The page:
ReplyDelete
  14. Eeek, no heater! I hope it's fixed quickly... although your stew looks like it would warm you up very well.

    ReplyDelete
  15. Thanks Hannah - we do have a kitchen but alas probably not the fully stocked kitchen I would need or I would love to cook for you. Though we could probably whip you up some steamed vegies in mustard :-)

    Thanks Sarah - hope you are enjoying the heat

    Thanks Lorraine - fortunately the heater broke down after the worst of our recent cold snap

    Thanks Adam - I agree that home made stock adds depth of flavour - and you can control the saltiness too - I haven't tried chipotle powder - but I have a jar of chipotles in adobo sauce in the fridge that I love though I find it quite hot for me

    Thanks Kath - this place is not too bad for cold - nothing as bad as the place E and I lived in Scotland with inadequate heating - but so much nicer with the heater - smoked paprika is amazing if you can find it - I don't really use other paprikas a lot as I don't find that they add much flavour that I notice - but maybe I need to experiment more as it took me a while to get used to smoked paprika

    Thanks Sharan - this stew has the same comfort factor as channa masala but sometimes I want different spices than the Indian style ones

    Thanks Ricki - all true! hope you enjoy this spice mix - I tend to use it because I don't always have fresh herbs about but I find that dried ones lose their taste too quickly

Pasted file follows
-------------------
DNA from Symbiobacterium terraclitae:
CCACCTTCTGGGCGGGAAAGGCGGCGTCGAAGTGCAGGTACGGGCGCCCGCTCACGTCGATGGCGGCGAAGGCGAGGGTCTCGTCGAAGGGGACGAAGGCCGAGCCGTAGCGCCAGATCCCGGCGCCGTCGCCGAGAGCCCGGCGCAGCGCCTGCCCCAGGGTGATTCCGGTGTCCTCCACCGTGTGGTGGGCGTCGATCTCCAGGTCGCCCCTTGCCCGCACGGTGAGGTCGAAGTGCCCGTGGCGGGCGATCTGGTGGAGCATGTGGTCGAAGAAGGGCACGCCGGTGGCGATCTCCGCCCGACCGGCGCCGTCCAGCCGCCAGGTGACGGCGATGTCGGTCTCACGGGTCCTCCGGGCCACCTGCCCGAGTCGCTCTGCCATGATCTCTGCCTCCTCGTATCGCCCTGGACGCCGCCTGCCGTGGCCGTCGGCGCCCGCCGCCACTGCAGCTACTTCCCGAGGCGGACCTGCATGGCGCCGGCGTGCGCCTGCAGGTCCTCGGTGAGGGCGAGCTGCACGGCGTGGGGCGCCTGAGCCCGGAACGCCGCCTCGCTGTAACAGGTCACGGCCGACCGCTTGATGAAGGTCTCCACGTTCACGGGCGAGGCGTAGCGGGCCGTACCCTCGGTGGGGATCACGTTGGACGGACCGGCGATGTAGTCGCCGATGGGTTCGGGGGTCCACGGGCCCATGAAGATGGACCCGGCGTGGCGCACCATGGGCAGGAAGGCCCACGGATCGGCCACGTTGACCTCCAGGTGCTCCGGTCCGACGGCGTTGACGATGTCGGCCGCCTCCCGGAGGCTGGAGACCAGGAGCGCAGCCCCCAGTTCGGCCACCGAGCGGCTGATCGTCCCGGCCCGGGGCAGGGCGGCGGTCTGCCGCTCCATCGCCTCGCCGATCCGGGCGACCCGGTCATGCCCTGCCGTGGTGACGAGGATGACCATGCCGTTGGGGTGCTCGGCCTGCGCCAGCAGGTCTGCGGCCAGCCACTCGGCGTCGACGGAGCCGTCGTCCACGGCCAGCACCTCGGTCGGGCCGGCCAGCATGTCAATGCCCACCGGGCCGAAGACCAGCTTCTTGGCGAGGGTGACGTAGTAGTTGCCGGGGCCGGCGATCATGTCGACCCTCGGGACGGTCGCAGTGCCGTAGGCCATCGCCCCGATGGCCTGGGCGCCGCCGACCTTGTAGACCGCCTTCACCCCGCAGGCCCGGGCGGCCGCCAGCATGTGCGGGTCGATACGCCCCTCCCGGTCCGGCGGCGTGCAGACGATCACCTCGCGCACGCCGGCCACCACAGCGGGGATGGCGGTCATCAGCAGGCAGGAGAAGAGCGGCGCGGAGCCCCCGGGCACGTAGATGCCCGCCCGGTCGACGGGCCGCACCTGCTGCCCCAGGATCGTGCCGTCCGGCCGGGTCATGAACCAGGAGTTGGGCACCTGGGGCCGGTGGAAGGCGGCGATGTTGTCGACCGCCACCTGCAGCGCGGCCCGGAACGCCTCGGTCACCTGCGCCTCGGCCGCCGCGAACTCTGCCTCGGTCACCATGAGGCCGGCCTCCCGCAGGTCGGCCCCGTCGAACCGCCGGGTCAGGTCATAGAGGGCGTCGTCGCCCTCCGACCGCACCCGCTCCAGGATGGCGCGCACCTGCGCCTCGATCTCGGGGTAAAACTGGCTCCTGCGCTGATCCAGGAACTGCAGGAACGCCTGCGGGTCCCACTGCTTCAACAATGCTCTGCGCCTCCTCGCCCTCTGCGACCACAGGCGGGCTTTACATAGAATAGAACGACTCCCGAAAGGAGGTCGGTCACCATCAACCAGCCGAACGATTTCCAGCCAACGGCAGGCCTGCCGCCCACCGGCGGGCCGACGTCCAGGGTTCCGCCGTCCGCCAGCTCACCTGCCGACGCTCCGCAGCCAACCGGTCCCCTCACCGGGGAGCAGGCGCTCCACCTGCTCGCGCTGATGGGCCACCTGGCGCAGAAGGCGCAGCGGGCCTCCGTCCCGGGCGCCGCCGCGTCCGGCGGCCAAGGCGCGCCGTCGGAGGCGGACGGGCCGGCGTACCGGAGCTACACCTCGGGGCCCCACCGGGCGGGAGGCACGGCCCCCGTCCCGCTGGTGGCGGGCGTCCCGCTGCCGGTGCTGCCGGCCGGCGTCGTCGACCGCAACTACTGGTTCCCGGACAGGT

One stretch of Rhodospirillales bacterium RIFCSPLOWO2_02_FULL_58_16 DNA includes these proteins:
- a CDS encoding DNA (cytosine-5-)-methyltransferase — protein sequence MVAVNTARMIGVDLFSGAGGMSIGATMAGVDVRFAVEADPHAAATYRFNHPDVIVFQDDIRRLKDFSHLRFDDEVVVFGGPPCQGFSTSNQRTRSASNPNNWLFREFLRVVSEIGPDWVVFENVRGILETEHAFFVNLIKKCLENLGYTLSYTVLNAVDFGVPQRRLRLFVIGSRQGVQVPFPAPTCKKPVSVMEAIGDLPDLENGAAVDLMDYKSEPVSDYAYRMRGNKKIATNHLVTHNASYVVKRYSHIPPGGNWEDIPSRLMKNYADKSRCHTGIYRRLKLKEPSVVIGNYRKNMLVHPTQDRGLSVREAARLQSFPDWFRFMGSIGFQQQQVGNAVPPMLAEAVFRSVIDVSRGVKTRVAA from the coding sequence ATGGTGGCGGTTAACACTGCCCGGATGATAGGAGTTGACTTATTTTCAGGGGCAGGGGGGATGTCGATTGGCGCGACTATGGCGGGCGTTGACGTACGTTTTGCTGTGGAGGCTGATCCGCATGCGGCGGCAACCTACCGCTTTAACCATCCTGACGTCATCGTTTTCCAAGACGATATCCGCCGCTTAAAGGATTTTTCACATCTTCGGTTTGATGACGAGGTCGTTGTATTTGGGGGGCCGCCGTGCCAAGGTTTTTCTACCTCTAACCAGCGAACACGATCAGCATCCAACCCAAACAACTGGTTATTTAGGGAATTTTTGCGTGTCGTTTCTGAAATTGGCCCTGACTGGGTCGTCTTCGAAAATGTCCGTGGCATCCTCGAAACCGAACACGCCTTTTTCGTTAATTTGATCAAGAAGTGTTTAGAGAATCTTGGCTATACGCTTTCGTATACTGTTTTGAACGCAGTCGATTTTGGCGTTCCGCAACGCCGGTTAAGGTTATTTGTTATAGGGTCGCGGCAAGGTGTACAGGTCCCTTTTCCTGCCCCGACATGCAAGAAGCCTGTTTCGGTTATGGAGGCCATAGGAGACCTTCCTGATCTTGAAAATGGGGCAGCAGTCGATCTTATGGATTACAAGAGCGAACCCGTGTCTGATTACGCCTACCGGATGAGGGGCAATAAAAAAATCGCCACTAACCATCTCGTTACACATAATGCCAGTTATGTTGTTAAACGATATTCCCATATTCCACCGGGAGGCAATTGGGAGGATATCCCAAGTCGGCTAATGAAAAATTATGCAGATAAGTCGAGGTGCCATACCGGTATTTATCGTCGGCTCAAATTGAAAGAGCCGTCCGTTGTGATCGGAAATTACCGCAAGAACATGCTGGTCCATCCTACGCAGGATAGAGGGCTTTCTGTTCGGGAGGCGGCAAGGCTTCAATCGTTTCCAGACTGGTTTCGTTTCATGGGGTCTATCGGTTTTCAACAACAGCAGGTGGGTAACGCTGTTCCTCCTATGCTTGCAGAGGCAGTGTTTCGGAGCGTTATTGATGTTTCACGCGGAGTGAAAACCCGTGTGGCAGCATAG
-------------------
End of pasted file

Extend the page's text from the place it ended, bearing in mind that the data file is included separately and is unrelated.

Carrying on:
Thanks Kari - luckily we got our heater fixed quickly - but it hurt the hip pocket - highly recommend the cauli nuggets - we actually had them with the last bit of stew and some spanakopita that my mum had kindly made for us

    Thanks Joanne - am sure we would be able to sit down and share cooking very companionably because it seems we do share so much in our love of food

    Thanks Choclette - almost left out of the tahini but was glad I didn't

    Thanks Jacqueline - a great bookmarked recipe but yes I try to focus on one event with each post

    Thanks Anh - it was

    thanks Amanda - oh enjoy melbourne - we are heading up to NSW tomorrow - everyone has warned us how cold it is up there - but hopefully there will be no pot belly stoves like our holiday in port fairy last year where the flu feel down - so I am sympathetic to your daughter's plight

    Thanks CityHippyFarmGirl - yes luckily the heater is fixed but warming foods and cups and teas helped when it was broken

    ReplyDelete
  16. Oh, how I know the feeling when the machines of our creature comforts break down. Our A/C was useless for weeks; three repairmen later, it's been fixed just b/4 the worst of our frequent heatwaves. I am very glad to know that all is toasty and cozy in your home now.

    Thanks, Johanna, for your warming MLLA stew

    ReplyDelete
  17. And thank you for the shout-out for Black and White Wednesday. : ) I do hope you can join in someday when you have the time/energy.

    ReplyDelete

I love hearing from you. Please feel welcome to share your feedback and questions. I have started using word verification recently to combat an avalanche of spam. Apologies for the hassle of reading the mysterious captcha code (refresh to find an easy one).